When it comes to reading (and writing), research still shows that males tend to lag behind females. And yet, according to Jon Scieszka, research also shows that boys will read enthusiastically–if given the opportunity to read something that interests them.

Redefine reading

To entice reluctant readers, teachers may need to broaden their definition of what counts as “text” and offer different options. This may include shorter, more accessible texts that appeal to boys like magazines, collector or trading cards, joke books, comics and cartoons, movie scripts, online texts/websites, and graphic novels.

Boy-friendly reading displays

Set up your classroom to entice the “grazers” versus the “diners.” “Diners” enjoy longer texts and can maintain focus. The “grazers” in your classroom like to sample and taste shorter texts and crave frequent change. Display reading options in your classroom library to appeal to the “grazers.” Boys are attracted to visual displays that focus on current trends. Know HOT topics and make sure to change your book displays often.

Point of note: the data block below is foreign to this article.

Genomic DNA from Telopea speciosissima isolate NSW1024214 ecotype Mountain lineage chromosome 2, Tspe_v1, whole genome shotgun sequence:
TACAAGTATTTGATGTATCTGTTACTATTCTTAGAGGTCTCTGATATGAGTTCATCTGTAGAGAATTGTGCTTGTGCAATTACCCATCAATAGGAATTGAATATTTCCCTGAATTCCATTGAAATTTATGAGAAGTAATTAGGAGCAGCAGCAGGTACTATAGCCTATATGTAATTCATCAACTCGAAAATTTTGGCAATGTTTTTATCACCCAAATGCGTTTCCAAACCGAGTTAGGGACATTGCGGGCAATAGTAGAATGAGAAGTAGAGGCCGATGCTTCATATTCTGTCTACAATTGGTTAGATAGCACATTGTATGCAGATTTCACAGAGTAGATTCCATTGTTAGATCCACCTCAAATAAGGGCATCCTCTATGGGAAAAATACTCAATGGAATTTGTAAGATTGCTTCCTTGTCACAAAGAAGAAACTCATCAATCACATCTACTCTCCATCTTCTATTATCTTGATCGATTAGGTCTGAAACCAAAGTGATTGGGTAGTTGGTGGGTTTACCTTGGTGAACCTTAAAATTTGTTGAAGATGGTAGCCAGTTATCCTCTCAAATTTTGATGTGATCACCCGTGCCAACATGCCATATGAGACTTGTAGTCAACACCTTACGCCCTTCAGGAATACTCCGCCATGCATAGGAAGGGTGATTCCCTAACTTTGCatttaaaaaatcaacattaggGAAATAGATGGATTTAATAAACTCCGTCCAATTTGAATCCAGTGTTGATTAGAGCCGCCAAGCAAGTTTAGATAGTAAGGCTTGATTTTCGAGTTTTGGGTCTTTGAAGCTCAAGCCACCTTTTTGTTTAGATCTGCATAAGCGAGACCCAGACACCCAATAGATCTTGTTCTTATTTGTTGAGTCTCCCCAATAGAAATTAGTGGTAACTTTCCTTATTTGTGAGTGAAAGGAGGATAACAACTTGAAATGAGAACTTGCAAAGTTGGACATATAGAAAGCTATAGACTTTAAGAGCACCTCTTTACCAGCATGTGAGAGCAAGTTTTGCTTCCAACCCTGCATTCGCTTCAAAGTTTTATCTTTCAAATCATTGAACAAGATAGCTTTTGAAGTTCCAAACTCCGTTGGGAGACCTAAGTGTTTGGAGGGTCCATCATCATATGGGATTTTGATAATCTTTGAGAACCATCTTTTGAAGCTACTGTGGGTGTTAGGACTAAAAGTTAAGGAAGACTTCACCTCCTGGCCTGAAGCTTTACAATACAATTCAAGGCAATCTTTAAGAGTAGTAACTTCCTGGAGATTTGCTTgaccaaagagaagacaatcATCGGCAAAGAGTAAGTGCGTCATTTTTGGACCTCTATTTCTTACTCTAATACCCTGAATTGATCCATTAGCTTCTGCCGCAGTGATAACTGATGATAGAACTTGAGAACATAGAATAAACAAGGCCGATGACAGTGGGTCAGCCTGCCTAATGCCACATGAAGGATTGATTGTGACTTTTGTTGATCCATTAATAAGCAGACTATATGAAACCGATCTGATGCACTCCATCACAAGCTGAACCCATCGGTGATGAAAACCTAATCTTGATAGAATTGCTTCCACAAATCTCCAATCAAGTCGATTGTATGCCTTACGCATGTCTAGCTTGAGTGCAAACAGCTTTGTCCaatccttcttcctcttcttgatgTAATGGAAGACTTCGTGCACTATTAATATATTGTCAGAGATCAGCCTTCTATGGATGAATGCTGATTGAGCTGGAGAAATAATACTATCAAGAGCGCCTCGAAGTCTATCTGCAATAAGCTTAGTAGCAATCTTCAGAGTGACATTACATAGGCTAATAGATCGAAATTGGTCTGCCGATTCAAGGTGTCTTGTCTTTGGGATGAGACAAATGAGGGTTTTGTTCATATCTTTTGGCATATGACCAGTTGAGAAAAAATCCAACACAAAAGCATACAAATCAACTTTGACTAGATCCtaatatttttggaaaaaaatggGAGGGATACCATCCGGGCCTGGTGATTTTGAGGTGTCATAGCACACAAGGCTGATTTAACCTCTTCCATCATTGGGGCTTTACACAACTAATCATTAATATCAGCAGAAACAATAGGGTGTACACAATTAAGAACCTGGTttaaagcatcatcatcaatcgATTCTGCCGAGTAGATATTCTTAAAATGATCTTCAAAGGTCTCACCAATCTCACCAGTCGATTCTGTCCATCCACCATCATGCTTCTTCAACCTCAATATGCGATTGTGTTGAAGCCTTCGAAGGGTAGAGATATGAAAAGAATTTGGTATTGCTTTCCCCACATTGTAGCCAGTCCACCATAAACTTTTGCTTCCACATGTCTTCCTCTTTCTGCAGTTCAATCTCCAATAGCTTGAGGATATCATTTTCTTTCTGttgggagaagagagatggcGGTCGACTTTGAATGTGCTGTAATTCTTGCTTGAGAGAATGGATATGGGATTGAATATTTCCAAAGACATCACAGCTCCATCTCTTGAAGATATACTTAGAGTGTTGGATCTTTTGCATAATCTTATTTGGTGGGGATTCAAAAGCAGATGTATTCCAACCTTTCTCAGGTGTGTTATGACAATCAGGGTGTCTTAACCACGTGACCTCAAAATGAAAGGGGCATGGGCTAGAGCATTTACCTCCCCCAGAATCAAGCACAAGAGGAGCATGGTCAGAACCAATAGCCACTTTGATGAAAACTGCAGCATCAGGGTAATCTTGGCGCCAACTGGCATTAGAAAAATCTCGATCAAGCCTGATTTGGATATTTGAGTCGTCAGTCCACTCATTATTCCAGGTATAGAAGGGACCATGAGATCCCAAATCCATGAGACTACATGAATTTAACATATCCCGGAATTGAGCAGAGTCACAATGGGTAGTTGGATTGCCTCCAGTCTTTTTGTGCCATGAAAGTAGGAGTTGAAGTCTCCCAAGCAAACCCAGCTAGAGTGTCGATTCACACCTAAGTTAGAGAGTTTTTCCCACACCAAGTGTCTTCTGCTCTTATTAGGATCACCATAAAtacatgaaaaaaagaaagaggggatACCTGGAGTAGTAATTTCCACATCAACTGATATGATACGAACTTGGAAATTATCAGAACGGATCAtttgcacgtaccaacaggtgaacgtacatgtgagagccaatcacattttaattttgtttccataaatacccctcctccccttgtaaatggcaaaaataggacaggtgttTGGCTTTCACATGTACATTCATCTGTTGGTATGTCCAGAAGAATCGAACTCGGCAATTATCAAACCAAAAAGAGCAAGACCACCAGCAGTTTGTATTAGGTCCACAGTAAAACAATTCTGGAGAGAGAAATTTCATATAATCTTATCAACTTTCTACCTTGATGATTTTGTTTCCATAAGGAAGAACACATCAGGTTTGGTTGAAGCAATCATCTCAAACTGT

Role models

To engage the boys who don’t choose to read, enlist the endorsement of the boys who do like it. According to a 2003 MORI poll, “students are four times more likely to read something recommended to them by a peer than by a teacher.” Provide time for book promoters to offer a one-minute oral book recommendation. Try a Boys Only lunchtime in the library or start a Boys’ Book Club.

Another way to use role models to endorse reading is to intentionally pair older boys with younger ones for read-aloud time. Or invite some male role models from the community to come read to your students. Boys need to see that reading is cool.

Here are some great boy-friendly books. Check out this list of recommended reading options.

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